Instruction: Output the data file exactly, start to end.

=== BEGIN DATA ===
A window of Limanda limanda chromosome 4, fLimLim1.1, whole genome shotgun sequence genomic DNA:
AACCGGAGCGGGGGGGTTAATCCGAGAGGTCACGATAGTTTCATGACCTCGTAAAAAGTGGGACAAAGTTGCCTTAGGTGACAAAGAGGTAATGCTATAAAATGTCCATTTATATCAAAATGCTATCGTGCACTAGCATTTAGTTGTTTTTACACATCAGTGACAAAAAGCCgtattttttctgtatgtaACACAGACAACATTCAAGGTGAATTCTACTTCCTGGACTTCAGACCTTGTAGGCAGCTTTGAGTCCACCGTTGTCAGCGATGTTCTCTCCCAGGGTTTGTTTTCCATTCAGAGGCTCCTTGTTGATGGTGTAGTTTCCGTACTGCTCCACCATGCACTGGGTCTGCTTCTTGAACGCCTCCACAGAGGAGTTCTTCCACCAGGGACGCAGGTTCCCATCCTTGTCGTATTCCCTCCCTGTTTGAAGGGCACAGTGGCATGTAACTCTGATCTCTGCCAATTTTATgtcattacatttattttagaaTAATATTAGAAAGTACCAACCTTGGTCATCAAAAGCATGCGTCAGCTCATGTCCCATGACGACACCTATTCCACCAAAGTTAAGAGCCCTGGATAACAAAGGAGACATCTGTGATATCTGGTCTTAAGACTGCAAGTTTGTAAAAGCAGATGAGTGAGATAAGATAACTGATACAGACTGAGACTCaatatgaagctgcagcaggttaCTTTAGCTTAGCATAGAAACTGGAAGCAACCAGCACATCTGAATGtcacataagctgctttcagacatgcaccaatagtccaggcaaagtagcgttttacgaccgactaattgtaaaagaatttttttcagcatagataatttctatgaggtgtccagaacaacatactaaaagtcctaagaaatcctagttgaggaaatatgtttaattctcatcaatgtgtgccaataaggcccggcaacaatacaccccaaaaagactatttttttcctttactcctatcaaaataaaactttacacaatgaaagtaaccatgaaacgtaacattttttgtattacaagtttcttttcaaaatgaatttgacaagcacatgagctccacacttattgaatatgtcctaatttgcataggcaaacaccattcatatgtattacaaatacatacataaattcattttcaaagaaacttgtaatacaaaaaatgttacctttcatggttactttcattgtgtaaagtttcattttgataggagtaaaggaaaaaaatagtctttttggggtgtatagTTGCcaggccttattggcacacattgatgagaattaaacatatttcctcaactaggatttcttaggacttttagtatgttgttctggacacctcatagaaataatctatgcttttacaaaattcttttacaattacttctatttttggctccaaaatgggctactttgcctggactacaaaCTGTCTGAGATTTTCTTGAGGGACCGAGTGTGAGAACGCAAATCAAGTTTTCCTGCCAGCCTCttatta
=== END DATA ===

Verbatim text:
A window of Limanda limanda chromosome 4, fLimLim1.1, whole genome shotgun sequence genomic DNA:
AACCGGAGCGGGGGGGTTAATCCGAGAGGTCACGATAGTTTCATGACCTCGTAAAAAGTGGGACAAAGTTGCCTTAGGTGACAAAGAGGTAATGCTATAAAATGTCCATTTATATCAAAATGCTATCGTGCACTAGCATTTAGTTGTTTTTACACATCAGTGACAAAAAGCCgtattttttctgtatgtaACACAGACAACATTCAAGGTGAATTCTACTTCCTGGACTTCAGACCTTGTAGGCAGCTTTGAGTCCACCGTTGTCAGCGATGTTCTCTCCCAGGGTTTGTTTTCCATTCAGAGGCTCCTTGTTGATGGTGTAGTTTCCGTACTGCTCCACCATGCACTGGGTCTGCTTCTTGAACGCCTCCACAGAGGAGTTCTTCCACCAGGGACGCAGGTTCCCATCCTTGTCGTATTCCCTCCCTGTTTGAAGGGCACAGTGGCATGTAACTCTGATCTCTGCCAATTTTATgtcattacatttattttagaaTAATATTAGAAAGTACCAACCTTGGTCATCAAAAGCATGCGTCAGCTCATGTCCCATGACGACACCTATTCCACCAAAGTTAAGAGCCCTGGATAACAAAGGAGACATCTGTGATATCTGGTCTTAAGACTGCAAGTTTGTAAAAGCAGATGAGTGAGATAAGATAACTGATACAGACTGAGACTCaatatgaagctgcagcaggttaCTTTAGCTTAGCATAGAAACTGGAAGCAACCAGCACATCTGAATGtcacataagctgctttcagacatgcaccaatagtccaggcaaagtagcgttttacgaccgactaattgtaaaagaatttttttcagcatagataatttctatgaggtgtccagaacaacatactaaaagtcctaagaaatcctagttgaggaaatatgtttaattctcatcaatgtgtgccaataaggcccggcaacaatacaccccaaaaagactatttttttcctttactcctatcaaaataaaactttacacaatgaaagtaaccatgaaacgtaacattttttgtattacaagtttcttttcaaaatgaatttgacaagcacatgagctccacacttattgaatatgtcctaatttgcataggcaaacaccattcatatgtattacaaatacatacataaattcattttcaaagaaacttgtaatacaaaaaatgttacctttcatggttactttcattgtgtaaagtttcattttgataggagtaaaggaaaaaaatagtctttttggggtgtatagTTGCcaggccttattggcacacattgatgagaattaaacatatttcctcaactaggatttcttaggacttttagtatgttgttctggacacctcatagaaataatctatgcttttacaaaattcttttacaattacttctatttttggctccaaaatgggctactttgcctggactacaaaCTGTCTGAGATTTTCTTGAGGGACCGAGTGTGAGAACGCAAATCAAGTTTTCCTGCCAGCCTCttatta